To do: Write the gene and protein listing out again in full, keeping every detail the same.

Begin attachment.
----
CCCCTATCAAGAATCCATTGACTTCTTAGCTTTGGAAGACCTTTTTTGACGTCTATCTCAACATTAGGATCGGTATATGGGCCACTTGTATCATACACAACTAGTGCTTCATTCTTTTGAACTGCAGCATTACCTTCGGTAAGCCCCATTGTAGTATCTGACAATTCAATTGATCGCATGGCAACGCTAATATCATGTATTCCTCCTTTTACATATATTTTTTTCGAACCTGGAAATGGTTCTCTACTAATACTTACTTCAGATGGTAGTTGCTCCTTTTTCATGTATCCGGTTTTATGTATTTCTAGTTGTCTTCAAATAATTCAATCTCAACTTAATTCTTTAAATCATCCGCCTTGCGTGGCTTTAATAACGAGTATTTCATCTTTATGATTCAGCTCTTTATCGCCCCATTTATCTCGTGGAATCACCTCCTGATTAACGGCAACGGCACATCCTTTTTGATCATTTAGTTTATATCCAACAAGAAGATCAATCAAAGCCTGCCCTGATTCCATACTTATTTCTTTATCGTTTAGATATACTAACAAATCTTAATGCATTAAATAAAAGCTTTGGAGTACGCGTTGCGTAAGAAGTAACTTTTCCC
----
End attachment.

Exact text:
CCCCTATCAAGAATCCATTGACTTCTTAGCTTTGGAAGACCTTTTTTGACGTCTATCTCAACATTAGGATCGGTATATGGGCCACTTGTATCATACACAACTAGTGCTTCATTCTTTTGAACTGCAGCATTACCTTCGGTAAGCCCCATTGTAGTATCTGACAATTCAATTGATCGCATGGCAACGCTAATATCATGTATTCCTCCTTTTACATATATTTTTTTCGAACCTGGAAATGGTTCTCTACTAATACTTACTTCAGATGGTAGTTGCTCCTTTTTCATGTATCCGGTTTTATGTATTTCTAGTTGTCTTCAAATAATTCAATCTCAACTTAATTCTTTAAATCATCCGCCTTGCGTGGCTTTAATAACGAGTATTTCATCTTTATGATTCAGCTCTTTATCGCCCCATTTATCTCGTGGAATCACCTCCTGATTAACGGCAACGGCACATCCTTTTTGATCATTTAGTTTATATCCAACAAGAAGATCAATCAAAGCCTGCCCTGATTCCATACTTATTTCTTTATCGTTTAGATATACTAACAAATCTTAATGCATTAAATAAAAGCTTTGGAGTACGCGTTGCGTAAGAAGTAACTTTTCCC